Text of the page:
Wednesday, October 20, 2004

Local take on what triggered war in Iraq

The Minneapolis Star-Tribune (notice a trend as I read today's edition) had this in their Wednesday regional South edition.

My view: Facts show oil triggered war

Connect the dots.

• Domestic U.S. oil supplies are near depletion, and the cost for exploration and development of new domestic sources is significantly higher than for producing Iraqi oil (as low as $1 per barrel).

• Iraq's oil supply could total more than 400 billion barrels, equaling Saudi Arabia's (the current largest supply) and worth more than $3 trillion to the companies that obtain the rights to produce it.

• President Bush expressed frustration in the Oct. 3, 2000, presidential debate that the United States was purchasing 1 million barrels of oil a day from Saddam.

• Saddam nationalized the oil industries in 1972 and ousted U.S. and United Kingdom corporations (four of the five largest oil producers in the world). These oil companies tried unsuccessfully in 1997 to contract with Saddam for oil production as he was entertaining foreign investment again. Saddam instead entered into contracts with Russian, French, German, Italian, Japanese and Chinese companies to explore for and develop new fields. However, U.N. sanctions on Iraq held these competitors at bay.

• A neoconservative group associated with individuals now on the Bush team tried unsuccessfully to urge Congress to take action against Iraq in 1998, citing Iraq's oil as crucial to U.S. economic interests and claiming Iraq to have weapons of mass destruction, presenting a threat to the Middle East.

• U.N. weapons inspectors said in March 2003 that Saddam was finally cooperating and they needed only a few more months to verify that Iraq had no WMD, whereupon the sanctions would likely be lifted and the competing oil interests solidified.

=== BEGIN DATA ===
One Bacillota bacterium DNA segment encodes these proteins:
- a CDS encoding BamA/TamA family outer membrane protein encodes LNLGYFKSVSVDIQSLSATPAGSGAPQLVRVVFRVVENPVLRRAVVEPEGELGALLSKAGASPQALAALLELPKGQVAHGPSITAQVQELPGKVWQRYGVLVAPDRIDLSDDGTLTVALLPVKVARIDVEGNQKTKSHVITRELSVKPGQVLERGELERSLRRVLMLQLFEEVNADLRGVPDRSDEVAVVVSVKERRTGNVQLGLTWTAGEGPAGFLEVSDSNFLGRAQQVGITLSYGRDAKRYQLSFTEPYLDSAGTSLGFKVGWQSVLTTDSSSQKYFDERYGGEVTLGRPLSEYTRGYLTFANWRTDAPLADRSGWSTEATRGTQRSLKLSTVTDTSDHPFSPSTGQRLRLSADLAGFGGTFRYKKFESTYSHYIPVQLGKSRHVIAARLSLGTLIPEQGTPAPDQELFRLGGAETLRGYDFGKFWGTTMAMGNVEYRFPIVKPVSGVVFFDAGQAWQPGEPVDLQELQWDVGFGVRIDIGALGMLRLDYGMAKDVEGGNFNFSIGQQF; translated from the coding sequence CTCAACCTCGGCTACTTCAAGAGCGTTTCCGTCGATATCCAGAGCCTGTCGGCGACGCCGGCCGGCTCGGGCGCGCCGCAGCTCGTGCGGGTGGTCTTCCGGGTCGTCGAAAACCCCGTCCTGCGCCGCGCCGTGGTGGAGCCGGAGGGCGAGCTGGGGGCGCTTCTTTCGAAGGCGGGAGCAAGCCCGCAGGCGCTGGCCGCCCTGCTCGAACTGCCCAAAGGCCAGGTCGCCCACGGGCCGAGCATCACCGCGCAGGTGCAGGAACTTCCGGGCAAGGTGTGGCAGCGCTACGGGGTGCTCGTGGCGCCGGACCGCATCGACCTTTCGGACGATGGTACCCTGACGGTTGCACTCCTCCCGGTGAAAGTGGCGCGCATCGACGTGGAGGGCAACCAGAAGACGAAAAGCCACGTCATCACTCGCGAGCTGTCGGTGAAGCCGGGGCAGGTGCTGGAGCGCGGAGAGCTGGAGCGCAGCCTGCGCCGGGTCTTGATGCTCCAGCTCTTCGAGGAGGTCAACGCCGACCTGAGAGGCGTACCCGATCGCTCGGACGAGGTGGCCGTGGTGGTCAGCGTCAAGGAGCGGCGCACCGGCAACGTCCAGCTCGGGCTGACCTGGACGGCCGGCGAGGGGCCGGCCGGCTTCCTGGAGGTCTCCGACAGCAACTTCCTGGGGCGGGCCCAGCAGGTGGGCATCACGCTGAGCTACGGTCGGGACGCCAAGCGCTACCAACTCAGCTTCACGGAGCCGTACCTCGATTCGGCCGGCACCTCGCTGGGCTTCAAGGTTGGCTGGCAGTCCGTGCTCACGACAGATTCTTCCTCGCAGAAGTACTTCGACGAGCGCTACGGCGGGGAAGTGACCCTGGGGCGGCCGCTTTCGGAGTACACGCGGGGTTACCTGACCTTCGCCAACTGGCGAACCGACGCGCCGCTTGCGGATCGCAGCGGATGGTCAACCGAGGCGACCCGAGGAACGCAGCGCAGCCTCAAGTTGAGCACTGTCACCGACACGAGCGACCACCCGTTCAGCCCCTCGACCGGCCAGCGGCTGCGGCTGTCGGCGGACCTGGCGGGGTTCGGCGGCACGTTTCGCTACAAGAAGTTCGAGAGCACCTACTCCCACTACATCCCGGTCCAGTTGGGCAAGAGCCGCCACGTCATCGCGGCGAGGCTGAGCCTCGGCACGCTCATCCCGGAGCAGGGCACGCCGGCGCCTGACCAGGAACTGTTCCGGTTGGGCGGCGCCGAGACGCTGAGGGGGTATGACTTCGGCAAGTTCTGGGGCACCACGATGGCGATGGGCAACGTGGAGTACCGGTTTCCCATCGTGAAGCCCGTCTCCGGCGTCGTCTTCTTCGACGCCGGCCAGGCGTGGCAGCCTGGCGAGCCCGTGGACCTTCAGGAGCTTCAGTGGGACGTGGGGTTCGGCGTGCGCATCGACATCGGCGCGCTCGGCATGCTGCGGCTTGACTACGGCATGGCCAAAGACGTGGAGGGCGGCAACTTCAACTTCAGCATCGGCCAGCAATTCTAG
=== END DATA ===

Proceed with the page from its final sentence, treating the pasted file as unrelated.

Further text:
• Fifteen of the nineteen 9-11 terrorists were Saudis, none were Iraqi or connected to Iraq in any way. Many received funding from Saudi Arabia, with which U.S. oil interests have long-term relationships.

• If Bush waited for U.N. weapons inspectors to conclude there were no WMD (as we now know to be the case), his politically acceptable reason for attack would be erased.

• President Clinton had joined the International Criminal Court (ICC). If Bush pursued an unprovoked war or committed other defined crimes while the U.S. was a member of the ICC he could be charged in the ICC. Bush withdrew the U.S. from the ICC in May 2002.

• U.N. Secretary General Kofi Annan recently stated that Bush's invasion of Iraq was an illegal act that violated the U.N. charter.

• In the first debate, John Kerry noted that it was strange that Bush's first focus in the war was on Iraq's oil fields.

• John Kerry also criticized Bush for diverting attention from the terrorists to Iraq, which according to the 9/11 Commission and Secretary of Defense Donald Rumsfeld had no credible connections to Al-Qaida.

• References: www.worldwatch.org/press/news/2002/11/26/, http://www.globalpolicy.org, www.uwec.edu/grossmzc/philligr.html; for the neocon agenda see www.newamericancentury.org.

Al Frechette lives in Shakopee

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